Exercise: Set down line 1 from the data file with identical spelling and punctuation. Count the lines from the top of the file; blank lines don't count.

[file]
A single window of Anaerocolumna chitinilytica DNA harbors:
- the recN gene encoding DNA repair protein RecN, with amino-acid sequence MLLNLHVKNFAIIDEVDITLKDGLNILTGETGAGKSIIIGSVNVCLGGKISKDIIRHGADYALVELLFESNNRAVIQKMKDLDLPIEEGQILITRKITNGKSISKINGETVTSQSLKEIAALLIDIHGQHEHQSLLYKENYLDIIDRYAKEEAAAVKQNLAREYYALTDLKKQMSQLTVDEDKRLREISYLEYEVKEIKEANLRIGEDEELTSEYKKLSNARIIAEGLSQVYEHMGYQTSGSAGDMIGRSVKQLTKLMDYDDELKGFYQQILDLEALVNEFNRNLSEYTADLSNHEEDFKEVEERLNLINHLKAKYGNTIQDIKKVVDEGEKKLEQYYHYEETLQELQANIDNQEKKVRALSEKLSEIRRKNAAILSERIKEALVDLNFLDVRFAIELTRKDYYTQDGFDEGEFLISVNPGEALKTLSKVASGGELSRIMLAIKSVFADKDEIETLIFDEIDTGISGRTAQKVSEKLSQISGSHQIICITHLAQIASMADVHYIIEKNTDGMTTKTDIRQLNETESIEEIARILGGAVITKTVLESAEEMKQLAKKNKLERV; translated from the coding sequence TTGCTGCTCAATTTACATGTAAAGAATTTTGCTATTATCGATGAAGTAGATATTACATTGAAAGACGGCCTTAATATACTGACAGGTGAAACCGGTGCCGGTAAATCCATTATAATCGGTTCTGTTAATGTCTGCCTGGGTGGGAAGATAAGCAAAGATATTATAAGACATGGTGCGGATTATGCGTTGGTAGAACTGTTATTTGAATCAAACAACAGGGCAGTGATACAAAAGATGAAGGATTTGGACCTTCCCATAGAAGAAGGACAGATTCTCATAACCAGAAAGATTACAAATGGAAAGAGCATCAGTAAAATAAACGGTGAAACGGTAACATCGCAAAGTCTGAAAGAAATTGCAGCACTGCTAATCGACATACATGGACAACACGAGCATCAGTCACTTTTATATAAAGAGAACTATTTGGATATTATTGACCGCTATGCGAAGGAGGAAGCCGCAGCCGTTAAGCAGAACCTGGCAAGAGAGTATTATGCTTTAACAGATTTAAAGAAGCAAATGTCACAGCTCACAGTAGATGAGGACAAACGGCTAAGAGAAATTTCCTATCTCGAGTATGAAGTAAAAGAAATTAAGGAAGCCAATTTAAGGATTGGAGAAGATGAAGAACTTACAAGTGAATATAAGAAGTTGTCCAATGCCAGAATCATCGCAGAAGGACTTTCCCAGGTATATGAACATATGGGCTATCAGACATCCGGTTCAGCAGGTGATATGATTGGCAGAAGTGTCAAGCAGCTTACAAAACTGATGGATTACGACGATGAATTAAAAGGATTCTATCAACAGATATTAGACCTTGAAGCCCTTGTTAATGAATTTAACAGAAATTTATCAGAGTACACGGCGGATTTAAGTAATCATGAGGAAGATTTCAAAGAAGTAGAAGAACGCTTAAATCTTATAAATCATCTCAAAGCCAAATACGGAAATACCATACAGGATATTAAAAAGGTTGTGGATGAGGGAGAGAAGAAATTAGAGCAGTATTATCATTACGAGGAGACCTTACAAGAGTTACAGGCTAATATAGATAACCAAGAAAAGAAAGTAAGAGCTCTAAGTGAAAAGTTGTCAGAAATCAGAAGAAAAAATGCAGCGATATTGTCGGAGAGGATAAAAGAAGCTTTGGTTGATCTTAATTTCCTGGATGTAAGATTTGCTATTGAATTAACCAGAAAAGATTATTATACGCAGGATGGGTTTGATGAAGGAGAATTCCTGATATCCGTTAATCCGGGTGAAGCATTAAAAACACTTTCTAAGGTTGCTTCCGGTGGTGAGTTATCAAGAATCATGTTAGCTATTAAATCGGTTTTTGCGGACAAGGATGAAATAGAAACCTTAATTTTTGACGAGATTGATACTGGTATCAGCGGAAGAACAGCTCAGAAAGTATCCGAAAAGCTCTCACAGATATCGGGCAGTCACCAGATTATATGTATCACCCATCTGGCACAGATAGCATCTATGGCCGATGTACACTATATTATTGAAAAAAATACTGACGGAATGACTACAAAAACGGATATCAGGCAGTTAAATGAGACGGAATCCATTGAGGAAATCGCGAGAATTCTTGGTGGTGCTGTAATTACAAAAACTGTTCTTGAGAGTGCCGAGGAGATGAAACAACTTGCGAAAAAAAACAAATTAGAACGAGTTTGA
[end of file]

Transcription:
A single window of Anaerocolumna chitinilytica DNA harbors: